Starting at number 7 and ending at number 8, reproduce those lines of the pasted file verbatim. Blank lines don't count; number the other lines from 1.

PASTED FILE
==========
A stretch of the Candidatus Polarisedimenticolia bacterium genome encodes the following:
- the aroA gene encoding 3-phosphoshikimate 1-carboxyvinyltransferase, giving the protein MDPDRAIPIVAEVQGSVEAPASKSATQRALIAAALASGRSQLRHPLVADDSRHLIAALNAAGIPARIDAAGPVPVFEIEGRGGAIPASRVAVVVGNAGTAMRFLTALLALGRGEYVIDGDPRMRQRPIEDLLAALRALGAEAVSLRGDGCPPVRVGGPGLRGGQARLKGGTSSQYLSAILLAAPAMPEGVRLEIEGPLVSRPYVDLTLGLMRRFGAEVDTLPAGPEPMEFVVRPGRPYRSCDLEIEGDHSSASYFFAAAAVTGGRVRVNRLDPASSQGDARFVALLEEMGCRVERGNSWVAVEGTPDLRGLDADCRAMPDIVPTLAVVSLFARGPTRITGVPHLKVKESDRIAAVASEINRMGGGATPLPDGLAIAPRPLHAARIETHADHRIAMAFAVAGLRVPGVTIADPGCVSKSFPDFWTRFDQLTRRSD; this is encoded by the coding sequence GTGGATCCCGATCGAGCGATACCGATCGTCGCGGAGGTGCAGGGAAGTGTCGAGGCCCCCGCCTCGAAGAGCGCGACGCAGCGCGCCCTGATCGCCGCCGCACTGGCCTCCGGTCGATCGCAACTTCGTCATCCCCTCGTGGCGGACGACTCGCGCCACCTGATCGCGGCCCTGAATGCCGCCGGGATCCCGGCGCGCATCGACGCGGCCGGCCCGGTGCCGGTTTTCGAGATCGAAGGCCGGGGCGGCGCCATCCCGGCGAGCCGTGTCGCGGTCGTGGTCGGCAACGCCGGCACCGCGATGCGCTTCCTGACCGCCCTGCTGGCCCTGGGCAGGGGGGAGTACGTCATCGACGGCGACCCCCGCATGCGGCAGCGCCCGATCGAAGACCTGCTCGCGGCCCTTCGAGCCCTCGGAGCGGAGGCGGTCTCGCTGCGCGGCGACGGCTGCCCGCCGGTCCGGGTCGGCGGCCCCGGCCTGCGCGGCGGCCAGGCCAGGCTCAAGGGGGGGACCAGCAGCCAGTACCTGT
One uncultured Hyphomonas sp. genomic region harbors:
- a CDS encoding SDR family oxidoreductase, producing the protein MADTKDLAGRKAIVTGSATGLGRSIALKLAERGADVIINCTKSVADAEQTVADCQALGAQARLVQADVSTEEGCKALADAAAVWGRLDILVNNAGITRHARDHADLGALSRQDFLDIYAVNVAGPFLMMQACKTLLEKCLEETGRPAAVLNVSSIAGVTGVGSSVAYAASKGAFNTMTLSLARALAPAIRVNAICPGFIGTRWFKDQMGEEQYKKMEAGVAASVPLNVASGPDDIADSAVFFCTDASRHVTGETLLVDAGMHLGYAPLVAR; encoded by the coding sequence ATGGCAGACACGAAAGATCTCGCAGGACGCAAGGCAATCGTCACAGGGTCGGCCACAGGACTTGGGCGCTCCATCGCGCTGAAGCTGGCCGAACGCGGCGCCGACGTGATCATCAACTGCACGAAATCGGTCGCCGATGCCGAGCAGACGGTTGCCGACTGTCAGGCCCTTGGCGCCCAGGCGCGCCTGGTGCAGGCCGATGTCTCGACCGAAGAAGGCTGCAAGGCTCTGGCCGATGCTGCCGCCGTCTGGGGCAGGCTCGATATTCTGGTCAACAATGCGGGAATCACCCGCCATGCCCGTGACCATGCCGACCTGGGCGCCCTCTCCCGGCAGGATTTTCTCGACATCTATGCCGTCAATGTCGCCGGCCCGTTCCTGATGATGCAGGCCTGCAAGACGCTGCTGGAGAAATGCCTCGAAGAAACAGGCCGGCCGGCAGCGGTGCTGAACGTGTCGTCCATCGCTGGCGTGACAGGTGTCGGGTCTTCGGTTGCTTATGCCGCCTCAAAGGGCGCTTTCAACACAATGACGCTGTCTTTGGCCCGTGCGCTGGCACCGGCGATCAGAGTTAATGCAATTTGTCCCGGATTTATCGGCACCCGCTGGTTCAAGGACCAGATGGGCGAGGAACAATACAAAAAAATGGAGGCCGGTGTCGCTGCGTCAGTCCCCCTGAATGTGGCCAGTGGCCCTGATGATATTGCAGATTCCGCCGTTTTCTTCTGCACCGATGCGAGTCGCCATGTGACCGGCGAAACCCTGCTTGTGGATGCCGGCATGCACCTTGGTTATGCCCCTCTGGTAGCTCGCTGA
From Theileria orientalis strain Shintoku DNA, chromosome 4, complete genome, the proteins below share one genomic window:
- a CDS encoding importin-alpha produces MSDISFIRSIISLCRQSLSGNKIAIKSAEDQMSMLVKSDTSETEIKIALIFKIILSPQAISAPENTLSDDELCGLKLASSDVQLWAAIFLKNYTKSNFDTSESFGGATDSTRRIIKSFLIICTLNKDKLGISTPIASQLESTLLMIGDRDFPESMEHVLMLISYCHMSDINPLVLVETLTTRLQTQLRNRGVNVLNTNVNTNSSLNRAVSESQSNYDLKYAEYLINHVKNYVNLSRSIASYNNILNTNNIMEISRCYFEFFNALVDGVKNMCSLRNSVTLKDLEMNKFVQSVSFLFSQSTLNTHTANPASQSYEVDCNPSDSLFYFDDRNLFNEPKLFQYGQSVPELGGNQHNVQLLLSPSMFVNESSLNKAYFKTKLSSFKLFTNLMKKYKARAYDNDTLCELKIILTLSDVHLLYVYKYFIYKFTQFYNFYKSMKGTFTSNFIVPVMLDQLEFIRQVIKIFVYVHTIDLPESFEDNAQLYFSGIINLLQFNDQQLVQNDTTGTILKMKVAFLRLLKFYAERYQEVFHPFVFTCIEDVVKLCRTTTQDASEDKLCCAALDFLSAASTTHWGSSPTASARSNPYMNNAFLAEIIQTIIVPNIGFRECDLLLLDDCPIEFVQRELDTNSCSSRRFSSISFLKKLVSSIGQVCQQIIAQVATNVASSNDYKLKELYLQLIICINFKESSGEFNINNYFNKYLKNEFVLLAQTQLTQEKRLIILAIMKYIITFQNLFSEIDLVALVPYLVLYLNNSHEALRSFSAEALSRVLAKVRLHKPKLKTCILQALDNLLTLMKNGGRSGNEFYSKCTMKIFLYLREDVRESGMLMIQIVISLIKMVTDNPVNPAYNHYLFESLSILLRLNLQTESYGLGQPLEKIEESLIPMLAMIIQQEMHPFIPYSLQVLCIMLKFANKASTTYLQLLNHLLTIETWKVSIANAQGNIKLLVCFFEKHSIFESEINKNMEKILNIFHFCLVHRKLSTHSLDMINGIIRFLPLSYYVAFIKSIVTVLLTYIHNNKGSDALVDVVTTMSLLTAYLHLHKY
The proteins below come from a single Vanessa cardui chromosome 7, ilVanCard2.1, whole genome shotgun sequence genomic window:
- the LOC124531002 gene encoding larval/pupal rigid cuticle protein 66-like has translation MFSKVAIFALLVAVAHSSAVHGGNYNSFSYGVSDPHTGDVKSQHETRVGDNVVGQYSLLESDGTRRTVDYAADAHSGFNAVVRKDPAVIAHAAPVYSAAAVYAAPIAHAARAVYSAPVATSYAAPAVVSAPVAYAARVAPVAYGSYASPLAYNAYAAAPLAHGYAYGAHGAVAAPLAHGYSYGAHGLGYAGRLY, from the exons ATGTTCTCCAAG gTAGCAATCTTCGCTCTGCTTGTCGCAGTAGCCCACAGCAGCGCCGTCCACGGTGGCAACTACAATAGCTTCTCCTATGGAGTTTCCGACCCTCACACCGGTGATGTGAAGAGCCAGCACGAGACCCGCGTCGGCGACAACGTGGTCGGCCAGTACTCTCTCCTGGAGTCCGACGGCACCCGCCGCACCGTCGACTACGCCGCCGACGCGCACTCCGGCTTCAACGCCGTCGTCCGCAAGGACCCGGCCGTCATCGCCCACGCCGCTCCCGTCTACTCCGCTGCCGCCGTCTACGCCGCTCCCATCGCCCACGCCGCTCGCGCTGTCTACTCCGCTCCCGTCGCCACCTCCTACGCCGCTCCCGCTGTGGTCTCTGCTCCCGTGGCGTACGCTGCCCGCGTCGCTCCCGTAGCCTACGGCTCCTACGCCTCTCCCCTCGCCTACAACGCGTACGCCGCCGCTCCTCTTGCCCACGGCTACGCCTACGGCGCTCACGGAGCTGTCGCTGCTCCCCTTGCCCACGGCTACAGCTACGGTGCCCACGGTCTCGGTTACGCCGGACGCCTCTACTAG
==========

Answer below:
The proteins below come from a single Vanessa cardui chromosome 7, ilVanCard2.1, whole genome shotgun sequence genomic window:
- the LOC124531002 gene encoding larval/pupal rigid cuticle protein 66-like has translation MFSKVAIFALLVAVAHSSAVHGGNYNSFSYGVSDPHTGDVKSQHETRVGDNVVGQYSLLESDGTRRTVDYAADAHSGFNAVVRKDPAVIAHAAPVYSAAAVYAAPIAHAARAVYSAPVATSYAAPAVVSAPVAYAARVAPVAYGSYASPLAYNAYAAAPLAHGYAYGAHGAVAAPLAHGYSYGAHGLGYAGRLY, from the exons ATGTTCTCCAAG gTAGCAATCTTCGCTCTGCTTGTCGCAGTAGCCCACAGCAGCGCCGTCCACGGTGGCAACTACAATAGCTTCTCCTATGGAGTTTCCGACCCTCACACCGGTGATGTGAAGAGCCAGCACGAGACCCGCGTCGGCGACAACGTGGTCGGCCAGTACTCTCTCCTGGAGTCCGACGGCACCCGCCGCACCGTCGACTACGCCGCCGACGCGCACTCCGGCTTCAACGCCGTCGTCCGCAAGGACCCGGCCGTCATCGCCCACGCCGCTCCCGTCTACTCCGCTGCCGCCGTCTACGCCGCTCCCATCGCCCACGCCGCTCGCGCTGTCTACTCCGCTCCCGTCGCCACCTCCTACGCCGCTCCCGCTGTGGTCTCTGCTCCCGTGGCGTACGCTGCCCGCGTCGCTCCCGTAGCCTACGGCTCCTACGCCTCTCCCCTCGCCTACAACGCGTACGCCGCCGCTCCTCTTGCCCACGGCTACGCCTACGGCGCTCACGGAGCTGTCGCTGCTCCCCTTGCCCACGGCTACAGCTACGGTGCCCACGGTCTCGGTTACGCCGGACGCCTCTACTAG